Said cleaners will work in homes connected to the sewer, but when poured into a septic system they’ll kill the bacteria responsible for breaking down solids.

There are also natural alternatives to chemical and enzyme drain cleaners. Some popular homemade drain cleaning solutions include baking soda and vinegar, baking soda and lemon juice, as well as baking soda and salt.

Baking soda in clogged drain
Baking soda and salt can help clear blockages without damaging your plumbing

Clean Your Pipes Monthly or Bi-Monthly

Failing to clean your pipes often could also explain why your sink gurgles but drains fine. You may be wondering how often you should clean your pipes – and the answer varies.

Some suggest applying a drain cleaner to your kitchen sink and the rest of your plumbing pipes every one to two months; however, using a drain cleaner so often can be bad for your piping.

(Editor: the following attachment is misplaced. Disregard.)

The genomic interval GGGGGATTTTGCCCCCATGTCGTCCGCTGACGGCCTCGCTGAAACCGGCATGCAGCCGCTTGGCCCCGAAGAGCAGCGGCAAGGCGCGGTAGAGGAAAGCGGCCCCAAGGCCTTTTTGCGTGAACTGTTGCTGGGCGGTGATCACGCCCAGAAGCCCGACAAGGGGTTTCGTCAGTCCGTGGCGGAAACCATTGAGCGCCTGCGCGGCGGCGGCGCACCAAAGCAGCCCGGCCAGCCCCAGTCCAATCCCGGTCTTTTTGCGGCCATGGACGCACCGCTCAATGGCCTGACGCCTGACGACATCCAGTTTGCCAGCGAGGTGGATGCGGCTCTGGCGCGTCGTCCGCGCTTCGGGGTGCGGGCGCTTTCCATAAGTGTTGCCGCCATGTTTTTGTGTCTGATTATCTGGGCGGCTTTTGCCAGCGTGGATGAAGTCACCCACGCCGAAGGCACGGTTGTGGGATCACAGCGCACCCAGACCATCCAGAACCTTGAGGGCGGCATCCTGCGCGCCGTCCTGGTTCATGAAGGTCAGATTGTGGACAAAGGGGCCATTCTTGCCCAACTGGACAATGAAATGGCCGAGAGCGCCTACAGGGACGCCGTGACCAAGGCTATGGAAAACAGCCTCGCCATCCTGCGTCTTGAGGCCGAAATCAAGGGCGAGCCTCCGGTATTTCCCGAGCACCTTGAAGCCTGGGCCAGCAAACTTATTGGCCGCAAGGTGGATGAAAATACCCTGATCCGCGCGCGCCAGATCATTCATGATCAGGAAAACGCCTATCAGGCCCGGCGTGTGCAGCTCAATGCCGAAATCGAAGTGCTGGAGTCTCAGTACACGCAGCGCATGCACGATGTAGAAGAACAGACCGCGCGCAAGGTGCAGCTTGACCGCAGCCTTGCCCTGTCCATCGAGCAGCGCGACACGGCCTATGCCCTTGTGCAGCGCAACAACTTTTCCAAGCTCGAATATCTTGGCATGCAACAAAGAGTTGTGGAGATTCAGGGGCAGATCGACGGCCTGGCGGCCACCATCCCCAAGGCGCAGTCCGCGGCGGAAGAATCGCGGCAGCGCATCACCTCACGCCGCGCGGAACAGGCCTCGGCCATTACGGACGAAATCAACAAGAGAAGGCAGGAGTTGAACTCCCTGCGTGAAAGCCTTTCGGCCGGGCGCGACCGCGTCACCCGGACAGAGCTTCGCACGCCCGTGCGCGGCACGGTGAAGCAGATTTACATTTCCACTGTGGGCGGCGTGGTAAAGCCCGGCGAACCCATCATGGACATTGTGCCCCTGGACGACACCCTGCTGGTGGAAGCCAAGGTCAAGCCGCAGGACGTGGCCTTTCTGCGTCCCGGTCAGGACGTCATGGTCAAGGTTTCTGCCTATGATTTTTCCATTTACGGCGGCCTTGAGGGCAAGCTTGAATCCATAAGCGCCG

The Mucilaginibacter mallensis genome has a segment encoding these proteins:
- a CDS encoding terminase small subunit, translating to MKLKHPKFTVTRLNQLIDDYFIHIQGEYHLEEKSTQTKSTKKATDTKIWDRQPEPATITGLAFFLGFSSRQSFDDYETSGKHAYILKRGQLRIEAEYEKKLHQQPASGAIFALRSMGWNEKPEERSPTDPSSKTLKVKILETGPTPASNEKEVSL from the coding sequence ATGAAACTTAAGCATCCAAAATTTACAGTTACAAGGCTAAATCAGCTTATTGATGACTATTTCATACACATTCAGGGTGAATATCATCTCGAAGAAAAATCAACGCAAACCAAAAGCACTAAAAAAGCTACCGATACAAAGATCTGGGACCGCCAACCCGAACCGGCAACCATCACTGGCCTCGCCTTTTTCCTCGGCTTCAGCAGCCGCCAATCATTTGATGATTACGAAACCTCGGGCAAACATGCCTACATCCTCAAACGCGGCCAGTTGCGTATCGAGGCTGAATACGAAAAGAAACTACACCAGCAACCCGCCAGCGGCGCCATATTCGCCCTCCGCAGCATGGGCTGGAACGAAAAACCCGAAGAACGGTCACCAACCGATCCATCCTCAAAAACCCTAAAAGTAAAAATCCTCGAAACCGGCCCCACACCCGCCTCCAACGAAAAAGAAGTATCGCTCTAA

A good rule of thumb: Any time your bathtub, kitchen sink, or any other plumbing fixture takes longer to drain, it’s usually a telltale sign that a clog has started to form.

Applying a hefty dose of drain cleaner (usually half a bottle for minor clogs or a full bottle for major clogs), letting it sit, and running hot water will normally do the trick.

However, if your kitchen sink continually experiences clogs and obstructions, professional cleaning and inspection by a plumber may be necessary.

Use Drain Strainers and Run Hot Water After Each Use

A drain strainer can prevent debris from falling into your kitchen sink. You can also use drain grates, filters, and screens in your shower, as well as your bathroom or utility sinks.

Running hot water down your kitchen sink after every use is also a good idea. The hot water can help break and push down grime and other debris that accumulates while you cook or scrub the dishes.

After a particularly heavy-duty cooking session, adding baking soda to your kitchen sink is beneficial after cleaning all your dishes. Let the baking soda sit for a few minutes then rinse with hot water.